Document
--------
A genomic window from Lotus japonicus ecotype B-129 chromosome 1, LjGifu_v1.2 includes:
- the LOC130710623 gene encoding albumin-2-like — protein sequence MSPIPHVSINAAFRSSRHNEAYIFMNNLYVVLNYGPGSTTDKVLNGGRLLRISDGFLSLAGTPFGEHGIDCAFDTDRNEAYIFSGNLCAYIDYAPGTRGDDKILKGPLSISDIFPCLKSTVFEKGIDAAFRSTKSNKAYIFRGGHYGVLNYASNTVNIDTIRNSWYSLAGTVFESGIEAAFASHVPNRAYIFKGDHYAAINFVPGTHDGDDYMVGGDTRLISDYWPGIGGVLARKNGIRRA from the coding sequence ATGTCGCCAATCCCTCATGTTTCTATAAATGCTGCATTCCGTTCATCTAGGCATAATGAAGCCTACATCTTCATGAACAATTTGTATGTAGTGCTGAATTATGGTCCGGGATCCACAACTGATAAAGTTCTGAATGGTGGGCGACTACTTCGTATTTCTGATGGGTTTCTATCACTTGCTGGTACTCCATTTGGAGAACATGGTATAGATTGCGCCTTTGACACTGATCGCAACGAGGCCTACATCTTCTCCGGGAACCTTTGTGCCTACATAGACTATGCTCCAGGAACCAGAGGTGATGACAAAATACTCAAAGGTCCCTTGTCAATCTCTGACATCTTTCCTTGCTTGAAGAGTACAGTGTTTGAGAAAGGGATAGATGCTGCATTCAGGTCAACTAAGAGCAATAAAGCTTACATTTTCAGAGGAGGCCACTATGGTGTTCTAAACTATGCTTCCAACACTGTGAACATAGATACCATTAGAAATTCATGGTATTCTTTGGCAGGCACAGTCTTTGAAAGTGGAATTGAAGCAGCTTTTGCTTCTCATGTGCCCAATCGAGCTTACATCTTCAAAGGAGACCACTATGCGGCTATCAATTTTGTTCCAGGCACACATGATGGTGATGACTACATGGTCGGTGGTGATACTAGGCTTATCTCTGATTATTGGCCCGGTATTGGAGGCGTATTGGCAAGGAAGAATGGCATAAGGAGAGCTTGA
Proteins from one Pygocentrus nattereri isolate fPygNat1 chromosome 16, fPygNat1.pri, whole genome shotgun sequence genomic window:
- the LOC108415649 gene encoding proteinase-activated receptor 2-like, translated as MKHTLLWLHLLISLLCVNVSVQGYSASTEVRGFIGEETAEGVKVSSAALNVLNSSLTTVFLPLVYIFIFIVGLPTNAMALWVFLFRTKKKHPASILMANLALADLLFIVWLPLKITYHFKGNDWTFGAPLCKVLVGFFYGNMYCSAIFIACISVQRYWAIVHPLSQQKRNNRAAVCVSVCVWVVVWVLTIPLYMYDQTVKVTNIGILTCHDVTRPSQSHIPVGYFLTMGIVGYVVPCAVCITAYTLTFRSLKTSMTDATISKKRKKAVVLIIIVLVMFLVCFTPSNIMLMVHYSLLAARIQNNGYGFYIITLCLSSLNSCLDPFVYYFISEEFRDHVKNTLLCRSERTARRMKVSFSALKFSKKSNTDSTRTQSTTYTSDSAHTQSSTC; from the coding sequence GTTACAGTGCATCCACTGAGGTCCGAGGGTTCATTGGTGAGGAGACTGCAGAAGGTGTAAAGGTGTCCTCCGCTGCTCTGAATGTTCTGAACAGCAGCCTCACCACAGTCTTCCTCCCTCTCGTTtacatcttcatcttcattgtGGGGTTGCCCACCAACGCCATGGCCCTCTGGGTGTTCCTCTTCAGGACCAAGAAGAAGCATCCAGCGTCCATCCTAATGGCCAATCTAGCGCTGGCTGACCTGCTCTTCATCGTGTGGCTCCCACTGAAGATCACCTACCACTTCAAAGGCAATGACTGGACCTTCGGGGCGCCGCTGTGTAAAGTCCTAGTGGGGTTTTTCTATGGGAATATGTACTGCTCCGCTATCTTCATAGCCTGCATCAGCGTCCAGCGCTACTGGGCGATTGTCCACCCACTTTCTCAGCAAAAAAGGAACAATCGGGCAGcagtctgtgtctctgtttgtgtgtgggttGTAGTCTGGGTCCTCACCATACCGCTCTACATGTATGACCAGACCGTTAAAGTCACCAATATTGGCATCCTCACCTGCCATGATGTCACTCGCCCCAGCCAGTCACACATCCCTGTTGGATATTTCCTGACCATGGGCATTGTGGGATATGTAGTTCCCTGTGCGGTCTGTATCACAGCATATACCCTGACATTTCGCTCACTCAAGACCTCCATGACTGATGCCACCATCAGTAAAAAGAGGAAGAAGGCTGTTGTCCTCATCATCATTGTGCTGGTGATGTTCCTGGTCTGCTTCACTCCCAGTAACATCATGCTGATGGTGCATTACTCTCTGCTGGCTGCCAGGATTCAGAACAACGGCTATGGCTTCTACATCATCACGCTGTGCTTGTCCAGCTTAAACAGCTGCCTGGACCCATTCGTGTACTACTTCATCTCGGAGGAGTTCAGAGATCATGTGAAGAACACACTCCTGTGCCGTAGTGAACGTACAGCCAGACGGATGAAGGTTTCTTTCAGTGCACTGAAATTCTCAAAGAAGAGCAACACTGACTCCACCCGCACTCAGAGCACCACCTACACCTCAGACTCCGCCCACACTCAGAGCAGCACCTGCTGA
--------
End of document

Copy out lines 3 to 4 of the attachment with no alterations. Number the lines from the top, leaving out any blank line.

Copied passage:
Proteins from one Pygocentrus nattereri isolate fPygNat1 chromosome 16, fPygNat1.pri, whole genome shotgun sequence genomic window:
- the LOC108415649 gene encoding proteinase-activated receptor 2-like, translated as MKHTLLWLHLLISLLCVNVSVQGYSASTEVRGFIGEETAEGVKVSSAALNVLNSSLTTVFLPLVYIFIFIVGLPTNAMALWVFLFRTKKKHPASILMANLALADLLFIVWLPLKITYHFKGNDWTFGAPLCKVLVGFFYGNMYCSAIFIACISVQRYWAIVHPLSQQKRNNRAAVCVSVCVWVVVWVLTIPLYMYDQTVKVTNIGILTCHDVTRPSQSHIPVGYFLTMGIVGYVVPCAVCITAYTLTFRSLKTSMTDATISKKRKKAVVLIIIVLVMFLVCFTPSNIMLMVHYSLLAARIQNNGYGFYIITLCLSSLNSCLDPFVYYFISEEFRDHVKNTLLCRSERTARRMKVSFSALKFSKKSNTDSTRTQSTTYTSDSAHTQSSTC; from the coding sequence GTTACAGTGCATCCACTGAGGTCCGAGGGTTCATTGGTGAGGAGACTGCAGAAGGTGTAAAGGTGTCCTCCGCTGCTCTGAATGTTCTGAACAGCAGCCTCACCACAGTCTTCCTCCCTCTCGTTtacatcttcatcttcattgtGGGGTTGCCCACCAACGCCATGGCCCTCTGGGTGTTCCTCTTCAGGACCAAGAAGAAGCATCCAGCGTCCATCCTAATGGCCAATCTAGCGCTGGCTGACCTGCTCTTCATCGTGTGGCTCCCACTGAAGATCACCTACCACTTCAAAGGCAATGACTGGACCTTCGGGGCGCCGCTGTGTAAAGTCCTAGTGGGGTTTTTCTATGGGAATATGTACTGCTCCGCTATCTTCATAGCCTGCATCAGCGTCCAGCGCTACTGGGCGATTGTCCACCCACTTTCTCAGCAAAAAAGGAACAATCGGGCAGcagtctgtgtctctgtttgtgtgtgggttGTAGTCTGGGTCCTCACCATACCGCTCTACATGTATGACCAGACCGTTAAAGTCACCAATATTGGCATCCTCACCTGCCATGATGTCACTCGCCCCAGCCAGTCACACATCCCTGTTGGATATTTCCTGACCATGGGCATTGTGGGATATGTAGTTCCCTGTGCGGTCTGTATCACAGCATATACCCTGACATTTCGCTCACTCAAGACCTCCATGACTGATGCCACCATCAGTAAAAAGAGGAAGAAGGCTGTTGTCCTCATCATCATTGTGCTGGTGATGTTCCTGGTCTGCTTCACTCCCAGTAACATCATGCTGATGGTGCATTACTCTCTGCTGGCTGCCAGGATTCAGAACAACGGCTATGGCTTCTACATCATCACGCTGTGCTTGTCCAGCTTAAACAGCTGCCTGGACCCATTCGTGTACTACTTCATCTCGGAGGAGTTCAGAGATCATGTGAAGAACACACTCCTGTGCCGTAGTGAACGTACAGCCAGACGGATGAAGGTTTCTTTCAGTGCACTGAAATTCTCAAAGAAGAGCAACACTGACTCCACCCGCACTCAGAGCACCACCTACACCTCAGACTCCGCCCACACTCAGAGCAGCACCTGCTGA